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Poor self-rated health in adult patients with type 2 diabetes in the town of Södertälje: A cross-sectional study.

Taloyan, Marina; Wajngot, Alexandre; Johansson, Sven-Erik LU ; Tovi, Jonas and Sundquist, Jan LU (2010) In Scandinavian Journal of Primary Health Care 28. p.216-220
Abstract
Abstract Objective. Several studies indicate that ethnicity may be a strong predictor of poor self-rated health (SRH). The aims of the present study were to investigate whether there was an association between ethnicity and poor SRH in subjects with type 2 diabetes and to determine if the association remained after adjusting for possible confounders such as age, gender employment, marital status, and education. Design. A cross-sectional study based on a patient population in the town of Södertälje. An unconditional logistic regression was performed to estimate the odds ratios (ORs) and 95% confidence intervals (95% CIs). Setting. Four primary health care centers. Subjects. A total of 354 individuals were included: Assyrian/Syrian-born (n =... (More)
Abstract Objective. Several studies indicate that ethnicity may be a strong predictor of poor self-rated health (SRH). The aims of the present study were to investigate whether there was an association between ethnicity and poor SRH in subjects with type 2 diabetes and to determine if the association remained after adjusting for possible confounders such as age, gender employment, marital status, and education. Design. A cross-sectional study based on a patient population in the town of Södertälje. An unconditional logistic regression was performed to estimate the odds ratios (ORs) and 95% confidence intervals (95% CIs). Setting. Four primary health care centers. Subjects. A total of 354 individuals were included: Assyrian/Syrian-born (n = 173) and Swedish-born (n = 181). Results. The odds ratio for rating poor SRH for Assyrian/Syrian subjects with type 2 diabetes was 4.5 times higher (95% CI = 2.7-7.5) than for Swedish patients in a crude model. After adjusting for possible confounders, unemployed/retired people had 5.4 times higher odds for reporting poor SRH than employees (OR = 5.4; 95% CI = 2.3-12.5). Women had 1.8 times higher odds (95% CI = 1.0-3.0) for reporting poor SRH than men. In the final model poor SRH among Assyrians/Syrians decreased but still remained significant (OR=3.7; 95% CI = 2.5-6.6). Conclusions. The findings in this study are important for planning primary health care services. They highlight the crucial importance of being aware of the subjective health status of immigrants fleeing from war in the Middle East and resettling in Sweden. (Less)
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author
organization
publishing date
type
Contribution to journal
publication status
published
subject
in
Scandinavian Journal of Primary Health Care
volume
28
pages
216 - 220
publisher
Taylor & Francis
external identifiers
  • wos:000284315900007
  • pmid:20608888
  • scopus:78649257334
ISSN
0281-3432
DOI
10.3109/00016349.2010.501223
language
English
LU publication?
yes
id
d683e864-5e9e-4a67-9e5b-5dd6ecfbf28e (old id 1645240)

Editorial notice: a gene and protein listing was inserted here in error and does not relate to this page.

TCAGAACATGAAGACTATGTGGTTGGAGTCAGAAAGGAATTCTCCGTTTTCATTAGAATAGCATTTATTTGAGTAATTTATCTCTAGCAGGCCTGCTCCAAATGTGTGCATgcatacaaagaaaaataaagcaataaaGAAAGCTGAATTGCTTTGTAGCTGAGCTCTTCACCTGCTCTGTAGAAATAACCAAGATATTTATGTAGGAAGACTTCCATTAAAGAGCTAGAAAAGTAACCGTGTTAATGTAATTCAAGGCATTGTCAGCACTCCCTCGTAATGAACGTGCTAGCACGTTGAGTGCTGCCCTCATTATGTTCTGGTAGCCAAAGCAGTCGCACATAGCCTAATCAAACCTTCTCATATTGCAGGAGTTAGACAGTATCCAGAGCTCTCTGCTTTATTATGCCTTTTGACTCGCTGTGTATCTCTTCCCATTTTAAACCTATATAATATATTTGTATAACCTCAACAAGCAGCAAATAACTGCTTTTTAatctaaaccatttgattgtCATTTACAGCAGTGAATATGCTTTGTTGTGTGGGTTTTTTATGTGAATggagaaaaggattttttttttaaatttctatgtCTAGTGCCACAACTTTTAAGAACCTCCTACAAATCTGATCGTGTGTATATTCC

alternative location
http://www.ncbi.nlm.nih.gov/pubmed/20608888?dopt=Abstract
date added to LUP
2010-08-02 10:22:21
date last changed
2018-05-29 10:34:17
@article{d683e864-5e9e-4a67-9e5b-5dd6ecfbf28e,
  abstract     = {Abstract Objective. Several studies indicate that ethnicity may be a strong predictor of poor self-rated health (SRH). The aims of the present study were to investigate whether there was an association between ethnicity and poor SRH in subjects with type 2 diabetes and to determine if the association remained after adjusting for possible confounders such as age, gender employment, marital status, and education. Design. A cross-sectional study based on a patient population in the town of Södertälje. An unconditional logistic regression was performed to estimate the odds ratios (ORs) and 95% confidence intervals (95% CIs). Setting. Four primary health care centers. Subjects. A total of 354 individuals were included: Assyrian/Syrian-born (n = 173) and Swedish-born (n = 181). Results. The odds ratio for rating poor SRH for Assyrian/Syrian subjects with type 2 diabetes was 4.5 times higher (95% CI = 2.7-7.5) than for Swedish patients in a crude model. After adjusting for possible confounders, unemployed/retired people had 5.4 times higher odds for reporting poor SRH than employees (OR = 5.4; 95% CI = 2.3-12.5). Women had 1.8 times higher odds (95% CI = 1.0-3.0) for reporting poor SRH than men. In the final model poor SRH among Assyrians/Syrians decreased but still remained significant (OR=3.7; 95% CI = 2.5-6.6). Conclusions. The findings in this study are important for planning primary health care services. They highlight the crucial importance of being aware of the subjective health status of immigrants fleeing from war in the Middle East and resettling in Sweden.},
  author       = {Taloyan, Marina and Wajngot, Alexandre and Johansson, Sven-Erik and Tovi, Jonas and Sundquist, Jan},
  issn         = {0281-3432},
  language     = {eng},
  pages        = {216--220},
  publisher    = {Taylor & Francis},
  series       = {Scandinavian Journal of Primary Health Care},
  title        = {Poor self-rated health in adult patients with type 2 diabetes in the town of Södertälje: A cross-sectional study.},
  url          = {http://dx.doi.org/10.3109/00016349.2010.501223},
  volume       = {28},
  year         = {2010},
}